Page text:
Because private individuals generally choose to stay out of the public sphere, they are naturally afforded greater privacy under defamation law. While public figures must prove that a publisher of a defamatory statement acted with actual malice, private individuals must only demonstrate that the publisher acted negligently in publishing the statement.
The Supreme Court established the negligence standard for defamatory statements regarding private individuals in the 1968 case of Gertz v. Welch.
After Chicago police officer Robert Nuccio shot and killed a youth named Nelson, the boy’s family hired attorney Elmer Gertz to represent them in civil litigation. Robert Welch was a publisher of American Opinion magazine, a magazine that had been reporting on a supposed Communist scheme to disempower law enforcement and recreate a national police force. In connection with this investigation, Welch published an article entitled “FRAME-UP: Richard Nuccio and the War on Police.” Welch alleged in the article that Gertz was directly involved in the Communist scheme, and labeled him a “Leninist” with a criminal record and a history of involvement with Marxist and Socialist associations. Though Welch did not try to defend the accuracy of these blatantly false statements, he did argue that the public figure standard set forth in New York Times v. Sullivan ought to apply. After all, Gertz had achieved some notoriety based on the Nuccio case and was recognizable to many people.
The Supreme Court, however, held that Gertz was not a public figure, meaning the “actual malice” standard would not apply to Welch’s statements in the American Opinion article. But why? Why would the Court classify Gertz as a private individual? He was a lawyer in a high-profile case, after all.
The Court considered this and determined that Gertz was not entirely a private individual, but also not entirely a public figure; Gertz fell somewhere in the middle of the two categories. He had been thrust into the public sphere, but only in relation to that specific trial. After the case was over, he would return to his prior status as a private individual. As a result, the Court created a new classification of plaintiff: the limited-purpose public figure.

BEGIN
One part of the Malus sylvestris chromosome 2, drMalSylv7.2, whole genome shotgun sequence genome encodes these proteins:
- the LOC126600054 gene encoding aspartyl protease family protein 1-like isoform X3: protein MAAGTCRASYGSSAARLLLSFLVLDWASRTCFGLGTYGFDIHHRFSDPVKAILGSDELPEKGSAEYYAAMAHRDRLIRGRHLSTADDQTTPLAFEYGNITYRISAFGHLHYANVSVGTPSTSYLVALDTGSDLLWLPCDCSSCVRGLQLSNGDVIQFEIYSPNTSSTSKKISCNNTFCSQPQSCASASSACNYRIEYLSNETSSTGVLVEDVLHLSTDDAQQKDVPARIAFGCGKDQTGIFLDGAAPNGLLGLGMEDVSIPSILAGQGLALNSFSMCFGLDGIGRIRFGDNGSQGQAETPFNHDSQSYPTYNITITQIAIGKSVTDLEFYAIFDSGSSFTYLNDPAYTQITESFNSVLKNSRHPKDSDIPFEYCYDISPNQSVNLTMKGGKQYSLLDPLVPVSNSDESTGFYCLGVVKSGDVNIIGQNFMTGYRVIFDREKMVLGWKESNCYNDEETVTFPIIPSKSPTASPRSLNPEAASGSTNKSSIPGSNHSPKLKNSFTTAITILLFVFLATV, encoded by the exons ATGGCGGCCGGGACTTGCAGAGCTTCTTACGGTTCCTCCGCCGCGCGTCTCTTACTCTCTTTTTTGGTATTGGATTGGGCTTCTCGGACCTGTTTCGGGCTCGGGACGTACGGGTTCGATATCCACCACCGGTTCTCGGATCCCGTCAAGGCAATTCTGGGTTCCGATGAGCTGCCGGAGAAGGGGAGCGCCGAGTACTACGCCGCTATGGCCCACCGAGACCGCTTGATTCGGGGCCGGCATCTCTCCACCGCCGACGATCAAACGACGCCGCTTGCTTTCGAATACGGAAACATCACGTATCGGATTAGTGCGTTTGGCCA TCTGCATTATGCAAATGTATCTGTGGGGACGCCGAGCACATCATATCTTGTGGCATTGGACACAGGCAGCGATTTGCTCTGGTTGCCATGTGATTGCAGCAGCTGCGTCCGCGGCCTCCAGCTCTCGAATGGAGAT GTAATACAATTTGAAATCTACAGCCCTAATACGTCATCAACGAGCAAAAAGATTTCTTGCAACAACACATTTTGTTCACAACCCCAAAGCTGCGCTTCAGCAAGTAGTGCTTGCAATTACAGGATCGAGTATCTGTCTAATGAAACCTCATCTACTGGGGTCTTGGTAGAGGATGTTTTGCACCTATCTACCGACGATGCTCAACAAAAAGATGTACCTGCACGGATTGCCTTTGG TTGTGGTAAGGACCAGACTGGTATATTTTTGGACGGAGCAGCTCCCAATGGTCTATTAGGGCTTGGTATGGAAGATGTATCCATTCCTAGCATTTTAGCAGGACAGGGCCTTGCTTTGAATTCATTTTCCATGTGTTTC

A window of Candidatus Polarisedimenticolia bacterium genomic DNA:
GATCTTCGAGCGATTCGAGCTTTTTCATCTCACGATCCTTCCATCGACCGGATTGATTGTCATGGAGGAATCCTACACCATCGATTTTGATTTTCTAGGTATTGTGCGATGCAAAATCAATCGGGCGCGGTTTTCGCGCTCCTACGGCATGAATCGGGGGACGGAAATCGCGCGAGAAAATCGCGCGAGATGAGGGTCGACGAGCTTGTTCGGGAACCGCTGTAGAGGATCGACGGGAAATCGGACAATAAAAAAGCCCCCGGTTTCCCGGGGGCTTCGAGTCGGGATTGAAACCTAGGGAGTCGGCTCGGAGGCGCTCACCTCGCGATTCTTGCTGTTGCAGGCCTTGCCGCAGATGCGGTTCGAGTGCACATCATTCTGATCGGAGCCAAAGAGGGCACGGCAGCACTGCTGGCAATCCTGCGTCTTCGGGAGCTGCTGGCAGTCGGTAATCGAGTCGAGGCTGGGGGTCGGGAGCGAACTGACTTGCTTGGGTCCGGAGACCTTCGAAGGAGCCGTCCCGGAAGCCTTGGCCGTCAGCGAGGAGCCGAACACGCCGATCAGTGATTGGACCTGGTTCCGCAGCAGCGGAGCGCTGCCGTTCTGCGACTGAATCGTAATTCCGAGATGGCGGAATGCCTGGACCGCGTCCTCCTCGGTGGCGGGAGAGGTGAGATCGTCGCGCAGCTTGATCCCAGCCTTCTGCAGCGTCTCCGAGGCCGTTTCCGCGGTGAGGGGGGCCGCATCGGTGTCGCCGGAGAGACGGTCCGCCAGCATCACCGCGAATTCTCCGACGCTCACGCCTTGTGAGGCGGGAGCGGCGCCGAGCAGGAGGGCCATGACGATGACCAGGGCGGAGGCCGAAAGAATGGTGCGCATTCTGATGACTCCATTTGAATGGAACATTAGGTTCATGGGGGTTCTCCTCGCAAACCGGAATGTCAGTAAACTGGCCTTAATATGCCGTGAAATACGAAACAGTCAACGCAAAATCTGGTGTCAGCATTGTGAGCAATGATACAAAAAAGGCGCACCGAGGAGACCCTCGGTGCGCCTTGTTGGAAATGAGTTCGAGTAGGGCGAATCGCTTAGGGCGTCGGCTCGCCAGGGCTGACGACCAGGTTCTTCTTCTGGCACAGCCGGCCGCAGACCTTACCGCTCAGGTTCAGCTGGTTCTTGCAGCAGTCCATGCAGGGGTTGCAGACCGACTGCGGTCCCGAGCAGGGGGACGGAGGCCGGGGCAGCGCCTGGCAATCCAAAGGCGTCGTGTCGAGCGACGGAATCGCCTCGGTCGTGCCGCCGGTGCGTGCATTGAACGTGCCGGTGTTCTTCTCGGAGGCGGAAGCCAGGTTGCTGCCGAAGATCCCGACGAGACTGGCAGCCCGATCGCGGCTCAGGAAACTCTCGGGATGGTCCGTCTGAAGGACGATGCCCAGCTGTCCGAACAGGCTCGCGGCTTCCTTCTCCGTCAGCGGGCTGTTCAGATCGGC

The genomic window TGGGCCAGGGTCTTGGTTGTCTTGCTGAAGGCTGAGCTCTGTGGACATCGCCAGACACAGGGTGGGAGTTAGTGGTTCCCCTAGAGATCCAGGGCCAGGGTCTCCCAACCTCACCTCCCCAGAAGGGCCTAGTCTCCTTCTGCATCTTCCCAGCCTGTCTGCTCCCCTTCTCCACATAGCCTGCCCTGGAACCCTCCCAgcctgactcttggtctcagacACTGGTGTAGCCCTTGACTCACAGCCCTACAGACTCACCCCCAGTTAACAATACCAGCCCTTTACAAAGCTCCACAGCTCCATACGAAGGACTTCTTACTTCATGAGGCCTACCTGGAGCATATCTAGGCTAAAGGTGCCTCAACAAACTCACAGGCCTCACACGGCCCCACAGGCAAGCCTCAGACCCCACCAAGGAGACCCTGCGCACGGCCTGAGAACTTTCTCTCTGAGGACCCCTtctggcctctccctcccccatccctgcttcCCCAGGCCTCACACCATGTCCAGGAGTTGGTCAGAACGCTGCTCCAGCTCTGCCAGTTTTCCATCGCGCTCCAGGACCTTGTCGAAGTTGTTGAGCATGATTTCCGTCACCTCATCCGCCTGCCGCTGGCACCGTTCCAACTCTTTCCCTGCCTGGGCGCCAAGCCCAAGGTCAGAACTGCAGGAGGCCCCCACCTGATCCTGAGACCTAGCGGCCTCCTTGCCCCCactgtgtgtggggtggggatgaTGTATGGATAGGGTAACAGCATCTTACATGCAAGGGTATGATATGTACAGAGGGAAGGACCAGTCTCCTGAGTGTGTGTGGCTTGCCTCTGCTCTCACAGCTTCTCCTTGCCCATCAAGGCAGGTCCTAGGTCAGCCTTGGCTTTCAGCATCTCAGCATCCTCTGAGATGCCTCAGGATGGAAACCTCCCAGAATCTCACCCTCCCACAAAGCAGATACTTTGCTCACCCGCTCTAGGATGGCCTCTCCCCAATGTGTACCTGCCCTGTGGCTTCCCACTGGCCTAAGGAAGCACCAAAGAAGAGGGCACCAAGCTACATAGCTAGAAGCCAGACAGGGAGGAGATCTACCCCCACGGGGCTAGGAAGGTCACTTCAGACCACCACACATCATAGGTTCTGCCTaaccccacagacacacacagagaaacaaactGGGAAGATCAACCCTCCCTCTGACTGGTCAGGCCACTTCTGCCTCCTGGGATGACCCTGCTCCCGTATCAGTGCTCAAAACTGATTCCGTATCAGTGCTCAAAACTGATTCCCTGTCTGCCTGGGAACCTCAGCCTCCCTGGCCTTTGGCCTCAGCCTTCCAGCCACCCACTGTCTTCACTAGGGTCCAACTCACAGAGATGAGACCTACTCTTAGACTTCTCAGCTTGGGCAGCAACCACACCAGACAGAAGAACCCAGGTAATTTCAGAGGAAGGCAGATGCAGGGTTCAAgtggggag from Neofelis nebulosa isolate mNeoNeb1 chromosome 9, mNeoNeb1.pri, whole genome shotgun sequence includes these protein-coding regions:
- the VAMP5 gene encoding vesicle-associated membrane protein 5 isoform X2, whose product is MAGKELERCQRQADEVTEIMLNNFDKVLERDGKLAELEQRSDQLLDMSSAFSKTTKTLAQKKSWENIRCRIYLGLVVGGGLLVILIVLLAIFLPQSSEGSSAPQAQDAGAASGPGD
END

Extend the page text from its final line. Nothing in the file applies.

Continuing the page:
A limited-purpose public figure is an otherwise private individual who is treated as a public figure, but only in the specific context in which they gained their fame. In this case, Gertz would be treated as a private individual under defamation law unless the published statements were regarding his role as the prosecuting attorney in the Nuccio case. Because Welch went beyond reporting on Gertz’s role in the case when he accused him of Communist affiliation, Gertz was granted private individual privacy rights.
As a private individual, Gertz only had to demonstrate that Welch’s inaccurate reporting met the standard for negligence. Where actual malice requires the publisher’s knowledge of the statement’s falsity or a display of reckless disregard for the statement’s truth, negligence only requires proof that a responsible party failed to fulfill a duty that a reasonable person would be expected to perform. The Supreme Court ruled that, by failing to adhere to journalism standards and ethics, Welch had acted negligently and was guilty of defaming Gertz.
In our next post we will look into where the line is drawn between the truth of a statement and the just plain ridiculous.
Jon Pfeiffer is an experienced entertainment and copyright trial attorney practicing in Santa Monica. Jon is also an adjunct professor at Pepperdine University in Malibu, California where he teaches Media Law. COM 570 covers First Amendment issues as well as copyright, defamation and privacy.